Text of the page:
PROTECT: The Long (Annotated) Form

Principal (or Protectee)

Consider P’s input/direction; special circumstances (health, family events, preferences, history, etc.)

Instructions:¬†Refer to (or develop) the critical medical info sheet containing P’s conditions, medications, allergies, physicians’ contact, etc..

Examples: “Has just undergone knee surgery. Has limited mobility of right leg and is still on prescription pain killers and anti-inflammatory medications.” “Daughter has a special activity at 3 pm on Wednesday and P may try to break away from group ahead of schedule to reach the school in time. May impact transfer plans.”


The risk categories below reflect and translate into the full-spectrum of traditional mitigation opportunities and strategies, ranging from close protection and medical support, to stage design and secure transportation. Rate each area on a scale from 1 to 5 (with 5 being Extremely High risk/vulnerability) to identify and plan for mitigation priorities.

EP3 Risk Domains

EP Risk Domains by Mitigation Strategies

  • Accidents, Incidents, or Emergencies

MVAs, medical emergencies, fire/earthquakes/etc., severe weather, structural failures, power failures, etc.

  • Physical Attack (Crime & Terrorism)

Violent behavior (assault/battery), robbery, assassination attempt, kidnapping, etc.

  • Uncomfortable, Inappropriate or Threatening Behavior

Stalking, activism/demonstration/disruption, altered-state approaches or hostile interlocutors, inappropriate/threatening communications, etc.

  • Image & Reputation

Circumstances and direct challenges to P’s (and his/her family) reputation. (In some protective details this category can be folded within the above.)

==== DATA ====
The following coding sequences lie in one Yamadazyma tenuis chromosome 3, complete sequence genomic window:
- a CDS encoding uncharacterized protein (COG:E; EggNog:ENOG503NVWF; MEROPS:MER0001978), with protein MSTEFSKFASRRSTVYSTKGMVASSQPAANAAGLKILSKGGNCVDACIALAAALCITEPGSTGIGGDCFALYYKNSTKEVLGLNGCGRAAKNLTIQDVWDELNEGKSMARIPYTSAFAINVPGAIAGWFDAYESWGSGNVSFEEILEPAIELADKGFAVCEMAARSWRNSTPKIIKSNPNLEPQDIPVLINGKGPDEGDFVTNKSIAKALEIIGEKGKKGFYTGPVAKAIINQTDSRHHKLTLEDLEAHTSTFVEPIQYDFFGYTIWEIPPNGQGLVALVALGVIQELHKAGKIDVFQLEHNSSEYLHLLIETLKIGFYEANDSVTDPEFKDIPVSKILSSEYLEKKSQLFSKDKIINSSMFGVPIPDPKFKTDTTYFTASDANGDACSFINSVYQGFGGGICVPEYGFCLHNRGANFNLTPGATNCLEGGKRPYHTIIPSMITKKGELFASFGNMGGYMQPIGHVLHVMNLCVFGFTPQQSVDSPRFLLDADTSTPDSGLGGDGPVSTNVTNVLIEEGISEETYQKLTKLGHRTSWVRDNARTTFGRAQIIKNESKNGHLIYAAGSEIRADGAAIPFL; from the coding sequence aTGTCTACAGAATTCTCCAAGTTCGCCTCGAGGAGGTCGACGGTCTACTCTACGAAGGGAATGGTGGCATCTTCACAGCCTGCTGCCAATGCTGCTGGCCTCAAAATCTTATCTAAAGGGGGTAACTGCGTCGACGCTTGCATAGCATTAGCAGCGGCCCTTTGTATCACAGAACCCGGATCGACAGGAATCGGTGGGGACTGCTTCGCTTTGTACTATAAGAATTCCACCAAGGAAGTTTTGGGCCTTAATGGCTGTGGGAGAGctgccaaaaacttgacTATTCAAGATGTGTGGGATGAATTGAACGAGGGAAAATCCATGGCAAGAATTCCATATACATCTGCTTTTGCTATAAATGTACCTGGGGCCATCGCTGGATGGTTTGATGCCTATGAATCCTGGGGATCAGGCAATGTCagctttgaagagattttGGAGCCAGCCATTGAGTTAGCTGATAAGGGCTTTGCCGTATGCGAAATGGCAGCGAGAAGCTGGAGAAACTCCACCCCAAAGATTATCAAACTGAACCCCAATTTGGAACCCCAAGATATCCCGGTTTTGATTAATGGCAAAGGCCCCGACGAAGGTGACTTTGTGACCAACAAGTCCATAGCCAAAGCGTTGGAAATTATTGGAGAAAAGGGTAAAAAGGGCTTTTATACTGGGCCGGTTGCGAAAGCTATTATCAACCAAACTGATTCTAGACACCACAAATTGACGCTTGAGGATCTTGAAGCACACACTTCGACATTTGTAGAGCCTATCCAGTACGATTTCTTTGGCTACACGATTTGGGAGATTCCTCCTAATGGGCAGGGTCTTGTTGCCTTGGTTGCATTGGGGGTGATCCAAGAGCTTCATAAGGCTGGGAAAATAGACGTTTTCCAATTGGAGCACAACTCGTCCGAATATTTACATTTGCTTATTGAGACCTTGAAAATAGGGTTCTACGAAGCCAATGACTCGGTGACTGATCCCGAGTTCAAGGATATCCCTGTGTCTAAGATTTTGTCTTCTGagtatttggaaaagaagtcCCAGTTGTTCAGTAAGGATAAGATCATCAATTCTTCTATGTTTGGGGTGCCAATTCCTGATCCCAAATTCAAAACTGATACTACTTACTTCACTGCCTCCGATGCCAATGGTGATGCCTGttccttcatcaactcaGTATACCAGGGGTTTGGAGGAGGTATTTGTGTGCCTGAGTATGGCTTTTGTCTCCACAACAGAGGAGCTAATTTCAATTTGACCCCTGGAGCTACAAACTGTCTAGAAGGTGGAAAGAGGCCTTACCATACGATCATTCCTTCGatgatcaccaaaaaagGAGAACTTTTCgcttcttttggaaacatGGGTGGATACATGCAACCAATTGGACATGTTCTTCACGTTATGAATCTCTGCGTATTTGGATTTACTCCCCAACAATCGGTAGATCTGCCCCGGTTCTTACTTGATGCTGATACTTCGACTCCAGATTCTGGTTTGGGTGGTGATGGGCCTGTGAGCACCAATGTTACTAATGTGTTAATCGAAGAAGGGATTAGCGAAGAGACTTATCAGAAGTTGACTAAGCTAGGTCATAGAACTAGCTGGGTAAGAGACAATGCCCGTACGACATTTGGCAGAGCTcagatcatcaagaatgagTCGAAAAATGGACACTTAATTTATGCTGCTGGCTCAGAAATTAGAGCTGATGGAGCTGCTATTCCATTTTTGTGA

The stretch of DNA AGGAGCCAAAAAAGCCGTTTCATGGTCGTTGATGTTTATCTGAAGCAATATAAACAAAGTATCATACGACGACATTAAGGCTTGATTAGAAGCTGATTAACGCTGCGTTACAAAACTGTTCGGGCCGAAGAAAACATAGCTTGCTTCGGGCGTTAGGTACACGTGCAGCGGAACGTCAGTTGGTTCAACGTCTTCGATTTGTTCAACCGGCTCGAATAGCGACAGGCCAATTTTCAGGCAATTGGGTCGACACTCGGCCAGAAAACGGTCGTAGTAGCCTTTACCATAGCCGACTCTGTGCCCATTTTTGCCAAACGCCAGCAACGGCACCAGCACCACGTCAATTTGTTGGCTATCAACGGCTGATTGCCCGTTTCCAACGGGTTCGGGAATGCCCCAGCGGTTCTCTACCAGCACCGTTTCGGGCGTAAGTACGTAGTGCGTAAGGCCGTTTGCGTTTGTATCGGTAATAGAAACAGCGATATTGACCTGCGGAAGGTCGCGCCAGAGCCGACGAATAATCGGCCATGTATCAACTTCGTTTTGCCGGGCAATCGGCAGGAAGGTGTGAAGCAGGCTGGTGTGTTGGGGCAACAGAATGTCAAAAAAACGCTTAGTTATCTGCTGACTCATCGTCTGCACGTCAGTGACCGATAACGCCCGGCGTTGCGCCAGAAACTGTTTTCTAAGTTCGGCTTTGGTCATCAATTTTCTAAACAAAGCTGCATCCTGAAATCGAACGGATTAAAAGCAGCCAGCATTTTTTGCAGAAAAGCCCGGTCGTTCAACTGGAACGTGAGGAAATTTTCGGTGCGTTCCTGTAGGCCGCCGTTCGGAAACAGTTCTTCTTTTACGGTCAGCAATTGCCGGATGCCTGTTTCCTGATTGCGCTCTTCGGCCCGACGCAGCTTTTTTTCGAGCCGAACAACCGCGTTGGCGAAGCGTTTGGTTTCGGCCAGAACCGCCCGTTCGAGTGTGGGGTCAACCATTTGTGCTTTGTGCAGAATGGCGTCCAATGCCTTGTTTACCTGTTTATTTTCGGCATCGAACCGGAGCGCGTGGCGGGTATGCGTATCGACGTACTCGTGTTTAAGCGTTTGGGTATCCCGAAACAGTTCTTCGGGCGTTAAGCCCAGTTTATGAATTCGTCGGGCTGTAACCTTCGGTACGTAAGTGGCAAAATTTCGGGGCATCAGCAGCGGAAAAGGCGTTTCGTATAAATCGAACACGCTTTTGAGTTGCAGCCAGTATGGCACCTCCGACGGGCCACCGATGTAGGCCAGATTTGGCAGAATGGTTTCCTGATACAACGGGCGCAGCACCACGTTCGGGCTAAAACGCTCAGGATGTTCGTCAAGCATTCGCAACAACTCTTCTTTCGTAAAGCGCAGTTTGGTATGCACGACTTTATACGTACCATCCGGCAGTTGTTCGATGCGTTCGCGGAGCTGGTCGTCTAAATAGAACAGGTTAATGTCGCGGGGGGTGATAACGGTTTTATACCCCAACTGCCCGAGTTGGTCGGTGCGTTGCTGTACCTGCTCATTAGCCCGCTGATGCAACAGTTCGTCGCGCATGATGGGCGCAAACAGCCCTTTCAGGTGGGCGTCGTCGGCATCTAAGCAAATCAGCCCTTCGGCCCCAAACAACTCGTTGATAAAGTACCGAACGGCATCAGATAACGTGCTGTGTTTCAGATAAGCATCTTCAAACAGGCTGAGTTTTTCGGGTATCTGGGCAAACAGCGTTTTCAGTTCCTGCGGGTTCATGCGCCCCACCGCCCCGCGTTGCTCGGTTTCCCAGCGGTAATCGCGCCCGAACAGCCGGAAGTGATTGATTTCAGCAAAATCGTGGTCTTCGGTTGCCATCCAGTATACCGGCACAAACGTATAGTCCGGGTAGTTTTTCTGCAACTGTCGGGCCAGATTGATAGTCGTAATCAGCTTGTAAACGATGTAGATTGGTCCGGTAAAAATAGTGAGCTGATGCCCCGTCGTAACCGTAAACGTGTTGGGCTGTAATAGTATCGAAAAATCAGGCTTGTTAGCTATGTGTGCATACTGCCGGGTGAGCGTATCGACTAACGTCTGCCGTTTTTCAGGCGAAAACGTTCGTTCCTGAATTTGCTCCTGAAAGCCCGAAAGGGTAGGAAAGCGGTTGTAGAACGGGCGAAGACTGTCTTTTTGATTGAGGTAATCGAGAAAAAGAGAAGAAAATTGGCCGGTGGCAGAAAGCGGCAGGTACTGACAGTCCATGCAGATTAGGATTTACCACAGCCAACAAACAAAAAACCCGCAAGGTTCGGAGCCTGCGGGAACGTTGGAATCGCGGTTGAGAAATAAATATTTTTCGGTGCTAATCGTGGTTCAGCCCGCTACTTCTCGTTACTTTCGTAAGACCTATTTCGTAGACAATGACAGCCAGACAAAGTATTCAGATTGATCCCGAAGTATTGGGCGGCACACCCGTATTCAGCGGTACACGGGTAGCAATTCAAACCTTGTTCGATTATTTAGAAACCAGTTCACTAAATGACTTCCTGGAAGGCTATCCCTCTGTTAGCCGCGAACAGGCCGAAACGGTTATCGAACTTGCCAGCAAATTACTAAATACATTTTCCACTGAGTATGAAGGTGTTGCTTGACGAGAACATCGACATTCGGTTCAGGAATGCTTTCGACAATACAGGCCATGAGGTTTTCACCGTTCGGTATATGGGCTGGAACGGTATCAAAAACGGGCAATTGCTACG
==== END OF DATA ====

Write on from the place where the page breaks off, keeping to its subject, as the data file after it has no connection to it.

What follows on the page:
• Economic and Information Crimes/Losses

Theft or loss of proprietary/confidential data, fraud, blackmail/extortion, doxing, etc.

  • Logistics & Transportation¬†

Disruptions to travel/transfer plans, strikes, public works, special events, weather, traffic, breakdowns, etc.

Opportunities (Includes Resources)

Local team/resources, POC engagement and support quality/level, venue/event security, etc.

Instructions: These are not ‘opportunities’ in the corporate lingo (i.e. areas in need of improvement) but actual value-adding conditions and resources, such as an existing security measure in place, an armored vehicle that could be borrowed from the local fleet, or a Level 1 trauma center next door.


Direct and/or known threats to the individual, immediate circle, or the activity/event.

Instructions: Highlight any active/received threats and/or anticipated actions (i.e. a planned demonstration, activist plans, etc.) against P., other participants, or the event.

Environment [Physical Terrain]

Venue/building strengths/vulnerabilities, weather and/or other natural hazards, distance from key/critical locations/resources, infrastructures quality, etc.

Instructions: This section provides the space for highlights that could either enhance or hinder security, such as the high distance from EMS facilities, the absence of alternate routes, or an aging structure where the event will take place. A site & route advance survey will typically provide the backdrop for content herein.

Context (or Circumstances) [Human Terrain]

Other events/participants, duration, visibility, activities & events characteristics/flow, etc.

Instructions: A thorough and detailed understanding of the who, what, when, where will unveil significant circumstances the EP professional will need to be aware of. These could range from cultural sensitivities (i.e. P may offend host if leaving via alternate route), to confidential insights (a surprise guest will enter the stage during P’s presentation.)


Vehicles (cars, planes, helicopters, etc.), communication (phones, radios, etc.), mapping/GPS, protective (armoring, detection, etc.), weapons, etc.

Instructions: Anticipate availability/access challenges to critical technology, such as cell phones, Internet/data access, radios, GPS, etc.

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